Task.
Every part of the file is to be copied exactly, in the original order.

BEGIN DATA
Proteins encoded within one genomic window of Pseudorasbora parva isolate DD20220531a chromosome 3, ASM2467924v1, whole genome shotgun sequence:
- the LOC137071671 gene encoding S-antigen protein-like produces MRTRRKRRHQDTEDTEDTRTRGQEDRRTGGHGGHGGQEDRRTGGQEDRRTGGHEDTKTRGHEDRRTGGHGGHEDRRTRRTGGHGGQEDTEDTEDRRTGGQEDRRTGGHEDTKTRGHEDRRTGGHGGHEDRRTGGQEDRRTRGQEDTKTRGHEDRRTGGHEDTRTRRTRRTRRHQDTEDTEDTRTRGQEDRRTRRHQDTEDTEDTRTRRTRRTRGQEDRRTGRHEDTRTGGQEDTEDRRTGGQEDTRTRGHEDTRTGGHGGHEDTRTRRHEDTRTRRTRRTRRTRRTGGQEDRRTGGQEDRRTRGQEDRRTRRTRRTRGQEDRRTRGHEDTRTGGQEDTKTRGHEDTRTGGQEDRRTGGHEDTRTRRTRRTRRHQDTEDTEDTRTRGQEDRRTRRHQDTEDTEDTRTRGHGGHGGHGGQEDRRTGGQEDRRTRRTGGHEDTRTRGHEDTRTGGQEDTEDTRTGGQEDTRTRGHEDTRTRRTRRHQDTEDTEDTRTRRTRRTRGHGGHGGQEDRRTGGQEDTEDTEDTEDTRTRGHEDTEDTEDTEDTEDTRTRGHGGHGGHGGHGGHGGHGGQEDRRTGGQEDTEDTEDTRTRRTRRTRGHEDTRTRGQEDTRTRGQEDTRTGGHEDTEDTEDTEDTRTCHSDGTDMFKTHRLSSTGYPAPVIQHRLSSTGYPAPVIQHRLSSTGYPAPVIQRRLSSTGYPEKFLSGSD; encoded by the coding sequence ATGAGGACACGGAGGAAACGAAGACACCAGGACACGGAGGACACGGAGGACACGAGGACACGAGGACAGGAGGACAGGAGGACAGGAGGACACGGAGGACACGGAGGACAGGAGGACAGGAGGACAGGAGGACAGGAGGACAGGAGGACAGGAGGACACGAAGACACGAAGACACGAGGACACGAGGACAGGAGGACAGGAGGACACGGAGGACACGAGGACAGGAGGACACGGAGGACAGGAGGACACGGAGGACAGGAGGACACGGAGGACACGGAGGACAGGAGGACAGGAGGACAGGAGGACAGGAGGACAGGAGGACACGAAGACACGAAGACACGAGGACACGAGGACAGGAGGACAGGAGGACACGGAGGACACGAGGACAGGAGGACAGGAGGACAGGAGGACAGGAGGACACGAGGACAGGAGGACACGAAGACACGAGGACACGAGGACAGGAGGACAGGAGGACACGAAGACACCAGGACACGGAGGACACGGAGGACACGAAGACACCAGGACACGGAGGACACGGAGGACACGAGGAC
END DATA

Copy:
Proteins encoded within one genomic window of Pseudorasbora parva isolate DD20220531a chromosome 3, ASM2467924v1, whole genome shotgun sequence:
- the LOC137071671 gene encoding S-antigen protein-like produces MRTRRKRRHQDTEDTEDTRTRGQEDRRTGGHGGHGGQEDRRTGGQEDRRTGGHEDTKTRGHEDRRTGGHGGHEDRRTRRTGGHGGQEDTEDTEDRRTGGQEDRRTGGHEDTKTRGHEDRRTGGHGGHEDRRTGGQEDRRTRGQEDTKTRGHEDRRTGGHEDTRTRRTRRTRRHQDTEDTEDTRTRGQEDRRTRRHQDTEDTEDTRTRRTRRTRGQEDRRTGRHEDTRTGGQEDTEDRRTGGQEDTRTRGHEDTRTGGHGGHEDTRTRRHEDTRTRRTRRTRRTRRTGGQEDRRTGGQEDRRTRGQEDRRTRRTRRTRGQEDRRTRGHEDTRTGGQEDTKTRGHEDTRTGGQEDRRTGGHEDTRTRRTRRTRRHQDTEDTEDTRTRGQEDRRTRRHQDTEDTEDTRTRGHGGHGGHGGQEDRRTGGQEDRRTRRTGGHEDTRTRGHEDTRTGGQEDTEDTRTGGQEDTRTRGHEDTRTRRTRRHQDTEDTEDTRTRRTRRTRGHGGHGGQEDRRTGGQEDTEDTEDTEDTRTRGHEDTEDTEDTEDTEDTRTRGHGGHGGHGGHGGHGGHGGQEDRRTGGQEDTEDTEDTRTRRTRRTRGHEDTRTRGQEDTRTRGQEDTRTGGHEDTEDTEDTEDTRTCHSDGTDMFKTHRLSSTGYPAPVIQHRLSSTGYPAPVIQHRLSSTGYPAPVIQRRLSSTGYPEKFLSGSD; encoded by the coding sequence ATGAGGACACGGAGGAAACGAAGACACCAGGACACGGAGGACACGGAGGACACGAGGACACGAGGACAGGAGGACAGGAGGACAGGAGGACACGGAGGACACGGAGGACAGGAGGACAGGAGGACAGGAGGACAGGAGGACAGGAGGACAGGAGGACACGAAGACACGAAGACACGAGGACACGAGGACAGGAGGACAGGAGGACACGGAGGACACGAGGACAGGAGGACACGGAGGACAGGAGGACACGGAGGACAGGAGGACACGGAGGACACGGAGGACAGGAGGACAGGAGGACAGGAGGACAGGAGGACAGGAGGACACGAAGACACGAAGACACGAGGACACGAGGACAGGAGGACAGGAGGACACGGAGGACACGAGGACAGGAGGACAGGAGGACAGGAGGACAGGAGGACACGAGGACAGGAGGACACGAAGACACGAGGACACGAGGACAGGAGGACAGGAGGACACGAAGACACCAGGACACGGAGGACACGGAGGACACGAAGACACCAGGACACGGAGGACACGGAGGACACGAGGAC